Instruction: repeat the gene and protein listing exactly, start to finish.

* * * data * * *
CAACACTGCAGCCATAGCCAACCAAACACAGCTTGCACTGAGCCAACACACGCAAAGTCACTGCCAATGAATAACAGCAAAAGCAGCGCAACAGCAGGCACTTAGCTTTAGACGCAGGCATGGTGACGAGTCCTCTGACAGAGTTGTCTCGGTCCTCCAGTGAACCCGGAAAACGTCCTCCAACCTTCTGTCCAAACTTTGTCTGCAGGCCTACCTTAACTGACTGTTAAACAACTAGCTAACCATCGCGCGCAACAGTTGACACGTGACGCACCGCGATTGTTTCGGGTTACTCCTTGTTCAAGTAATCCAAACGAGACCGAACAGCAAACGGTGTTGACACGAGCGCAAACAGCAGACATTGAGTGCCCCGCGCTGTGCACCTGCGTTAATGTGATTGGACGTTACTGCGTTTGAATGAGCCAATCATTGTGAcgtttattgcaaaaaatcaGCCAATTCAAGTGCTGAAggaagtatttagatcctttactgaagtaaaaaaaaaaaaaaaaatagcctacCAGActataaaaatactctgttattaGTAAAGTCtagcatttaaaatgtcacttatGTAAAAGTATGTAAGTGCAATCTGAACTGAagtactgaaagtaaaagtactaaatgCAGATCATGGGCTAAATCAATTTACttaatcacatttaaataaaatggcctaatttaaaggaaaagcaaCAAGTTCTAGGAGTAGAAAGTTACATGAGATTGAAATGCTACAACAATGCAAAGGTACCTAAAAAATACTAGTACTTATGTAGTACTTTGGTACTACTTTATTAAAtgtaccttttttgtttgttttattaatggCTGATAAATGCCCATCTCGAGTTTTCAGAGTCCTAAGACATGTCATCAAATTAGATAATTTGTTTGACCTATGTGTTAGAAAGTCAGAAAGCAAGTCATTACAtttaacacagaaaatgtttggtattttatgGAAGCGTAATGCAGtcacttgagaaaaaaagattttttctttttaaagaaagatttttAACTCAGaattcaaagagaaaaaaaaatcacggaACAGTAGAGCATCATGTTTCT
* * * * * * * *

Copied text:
CAACACTGCAGCCATAGCCAACCAAACACAGCTTGCACTGAGCCAACACACGCAAAGTCACTGCCAATGAATAACAGCAAAAGCAGCGCAACAGCAGGCACTTAGCTTTAGACGCAGGCATGGTGACGAGTCCTCTGACAGAGTTGTCTCGGTCCTCCAGTGAACCCGGAAAACGTCCTCCAACCTTCTGTCCAAACTTTGTCTGCAGGCCTACCTTAACTGACTGTTAAACAACTAGCTAACCATCGCGCGCAACAGTTGACACGTGACGCACCGCGATTGTTTCGGGTTACTCCTTGTTCAAGTAATCCAAACGAGACCGAACAGCAAACGGTGTTGACACGAGCGCAAACAGCAGACATTGAGTGCCCCGCGCTGTGCACCTGCGTTAATGTGATTGGACGTTACTGCGTTTGAATGAGCCAATCATTGTGAcgtttattgcaaaaaatcaGCCAATTCAAGTGCTGAAggaagtatttagatcctttactgaagtaaaaaaaaaaaaaaaaatagcctacCAGActataaaaatactctgttattaGTAAAGTCtagcatttaaaatgtcacttatGTAAAAGTATGTAAGTGCAATCTGAACTGAagtactgaaagtaaaagtactaaatgCAGATCATGGGCTAAATCAATTTACttaatcacatttaaataaaatggcctaatttaaaggaaaagcaaCAAGTTCTAGGAGTAGAAAGTTACATGAGATTGAAATGCTACAACAATGCAAAGGTACCTAAAAAATACTAGTACTTATGTAGTACTTTGGTACTACTTTATTAAAtgtaccttttttgtttgttttattaatggCTGATAAATGCCCATCTCGAGTTTTCAGAGTCCTAAGACATGTCATCAAATTAGATAATTTGTTTGACCTATGTGTTAGAAAGTCAGAAAGCAAGTCATTACAtttaacacagaaaatgtttggtattttatgGAAGCGTAATGCAGtcacttgagaaaaaaagattttttctttttaaagaaagatttttAACTCAGaattcaaagagaaaaaaaaatcacggaACAGTAGAGCATCATGTTTCT